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China pumps up production of electric cars, plug-in hybrids vehicles in June

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Carlos Barria/Reuters/File

(Read caption) A woman looks at a BYD E6 electric car during the 15th Shanghai International Automobile Industry Exhibition in Shanghai April 21, 2013. China's carmakers built 25,000 electric cars in June, making up nearly a third of all electric vehicles built this year.

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The Chinese vehicle market is now the world's largest, and has been for a few years now.

And the country's government-industrial complex has ambitious plans to dominate global production of plug-in electric vehicles, both for reasons of competitiveness and as one effort to start to reduce its endemic and hazardous air pollution.

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In the last few months, the country's carmakers have apparently started to build plug-in electric cars--known in China as "New Energy Vehicles"--at rates that exceed those of Japan and the U.S.

According to news site Gasgoo, citing statistics from the Ministry of Industry published in the Beijing Daily, the country's automakers collectively built 25,000 new-energy vehicles in June alone.

The total was made up of 10,500 battery-electric and 6,663 plug-in hybrid passenger cars, along with 6,218 battery-electric and 1,645 plug-in hybrid commercial vehicles.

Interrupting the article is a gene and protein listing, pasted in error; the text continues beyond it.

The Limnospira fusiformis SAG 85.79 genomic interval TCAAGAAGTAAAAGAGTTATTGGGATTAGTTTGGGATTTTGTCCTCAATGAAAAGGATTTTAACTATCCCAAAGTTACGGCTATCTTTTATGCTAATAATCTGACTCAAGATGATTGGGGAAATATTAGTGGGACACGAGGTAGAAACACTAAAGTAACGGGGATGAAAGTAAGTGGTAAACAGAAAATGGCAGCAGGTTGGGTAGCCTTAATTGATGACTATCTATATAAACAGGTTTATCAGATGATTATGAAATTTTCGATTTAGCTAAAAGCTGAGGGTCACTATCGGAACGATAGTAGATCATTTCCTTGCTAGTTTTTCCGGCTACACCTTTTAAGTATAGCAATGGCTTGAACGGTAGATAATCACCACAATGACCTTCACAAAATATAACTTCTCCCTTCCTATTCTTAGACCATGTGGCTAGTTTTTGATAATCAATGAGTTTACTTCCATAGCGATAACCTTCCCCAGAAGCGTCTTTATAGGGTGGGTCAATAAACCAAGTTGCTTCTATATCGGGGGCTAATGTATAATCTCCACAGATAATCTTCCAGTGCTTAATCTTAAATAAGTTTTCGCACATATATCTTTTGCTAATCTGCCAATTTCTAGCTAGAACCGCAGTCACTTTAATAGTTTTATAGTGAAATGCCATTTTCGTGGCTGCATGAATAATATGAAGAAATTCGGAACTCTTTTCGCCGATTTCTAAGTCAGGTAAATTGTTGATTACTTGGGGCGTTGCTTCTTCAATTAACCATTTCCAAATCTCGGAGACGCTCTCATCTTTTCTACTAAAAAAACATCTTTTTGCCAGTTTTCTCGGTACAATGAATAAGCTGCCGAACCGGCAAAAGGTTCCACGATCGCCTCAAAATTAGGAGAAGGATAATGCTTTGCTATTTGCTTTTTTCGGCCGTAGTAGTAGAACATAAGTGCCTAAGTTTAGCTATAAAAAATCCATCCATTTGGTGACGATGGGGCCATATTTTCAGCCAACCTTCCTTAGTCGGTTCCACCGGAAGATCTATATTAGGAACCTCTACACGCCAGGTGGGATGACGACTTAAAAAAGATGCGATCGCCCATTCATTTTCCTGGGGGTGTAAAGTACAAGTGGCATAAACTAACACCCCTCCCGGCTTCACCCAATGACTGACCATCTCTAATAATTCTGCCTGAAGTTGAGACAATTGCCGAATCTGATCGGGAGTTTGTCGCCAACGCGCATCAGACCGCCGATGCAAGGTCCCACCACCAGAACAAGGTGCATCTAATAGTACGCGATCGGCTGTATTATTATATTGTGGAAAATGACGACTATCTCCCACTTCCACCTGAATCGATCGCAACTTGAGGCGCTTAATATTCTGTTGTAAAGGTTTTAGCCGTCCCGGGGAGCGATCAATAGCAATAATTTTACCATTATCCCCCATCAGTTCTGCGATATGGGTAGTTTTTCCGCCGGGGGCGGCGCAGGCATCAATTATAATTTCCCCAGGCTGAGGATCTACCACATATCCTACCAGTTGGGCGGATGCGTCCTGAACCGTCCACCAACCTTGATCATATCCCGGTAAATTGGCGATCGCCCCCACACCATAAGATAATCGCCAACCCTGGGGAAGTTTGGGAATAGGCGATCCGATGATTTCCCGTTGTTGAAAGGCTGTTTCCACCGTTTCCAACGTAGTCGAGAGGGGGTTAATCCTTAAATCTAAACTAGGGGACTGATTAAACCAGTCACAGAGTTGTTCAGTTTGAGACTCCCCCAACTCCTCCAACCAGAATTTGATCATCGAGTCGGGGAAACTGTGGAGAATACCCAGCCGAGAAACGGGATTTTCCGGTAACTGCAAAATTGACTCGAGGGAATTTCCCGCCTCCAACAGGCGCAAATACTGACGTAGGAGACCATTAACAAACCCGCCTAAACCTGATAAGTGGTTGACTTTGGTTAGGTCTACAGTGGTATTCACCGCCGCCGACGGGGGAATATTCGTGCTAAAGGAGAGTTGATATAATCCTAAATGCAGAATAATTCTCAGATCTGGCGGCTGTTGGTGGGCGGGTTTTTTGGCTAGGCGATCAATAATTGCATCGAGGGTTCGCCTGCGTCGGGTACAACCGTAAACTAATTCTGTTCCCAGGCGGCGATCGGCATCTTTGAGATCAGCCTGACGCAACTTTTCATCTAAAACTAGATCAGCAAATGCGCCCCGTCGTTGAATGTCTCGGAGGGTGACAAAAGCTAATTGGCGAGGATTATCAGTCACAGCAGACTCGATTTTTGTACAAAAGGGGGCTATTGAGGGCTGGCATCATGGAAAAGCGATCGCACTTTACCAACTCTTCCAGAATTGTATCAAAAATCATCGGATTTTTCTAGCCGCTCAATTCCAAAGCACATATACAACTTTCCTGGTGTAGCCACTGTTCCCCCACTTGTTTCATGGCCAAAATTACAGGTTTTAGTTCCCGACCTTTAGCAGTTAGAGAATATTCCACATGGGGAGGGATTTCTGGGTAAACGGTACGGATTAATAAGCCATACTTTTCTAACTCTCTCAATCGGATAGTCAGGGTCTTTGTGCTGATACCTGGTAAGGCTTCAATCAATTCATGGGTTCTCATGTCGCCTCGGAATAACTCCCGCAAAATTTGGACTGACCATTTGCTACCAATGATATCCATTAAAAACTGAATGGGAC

That figure is a huge jump from the pace at the beginning of the year, since it's roughly one-third of the total 78,500 built during the first six months of the year.

It's important to note, however, that those totals are not directly comparable to total sales of battery-electric and plug-in hybrid vehicles published by Green Car Reports and other outlets.

The North American sales data, both for the U.S. and Canada, include only highway-capable vehicles that meet all Federal motor vehicle safety standards.

The Chinese data, on the other hand, includes some proportion of what would be deemed low-speed or neighborhood electric vehicles by the National Highway Traffic Safety Administration.

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Those vehicles generally have top speeds of 35 mph or so, and often have little more equipment than brakes, lights, wipers, seat belts, and perhaps an audio system.

The Chinese auto industry is now producing plug-in cars in fast-increasing volumes, albeit perhaps not altogether willingly.

But while there's little doubt that the trend will continue, it's important to understand that when discussing China's raw production and sales numbers to those from the U.S., Japan, and various European countries, you're not yet comparing apples to apples.

Any possible Apple electric car, of course, is a different discussion altogether.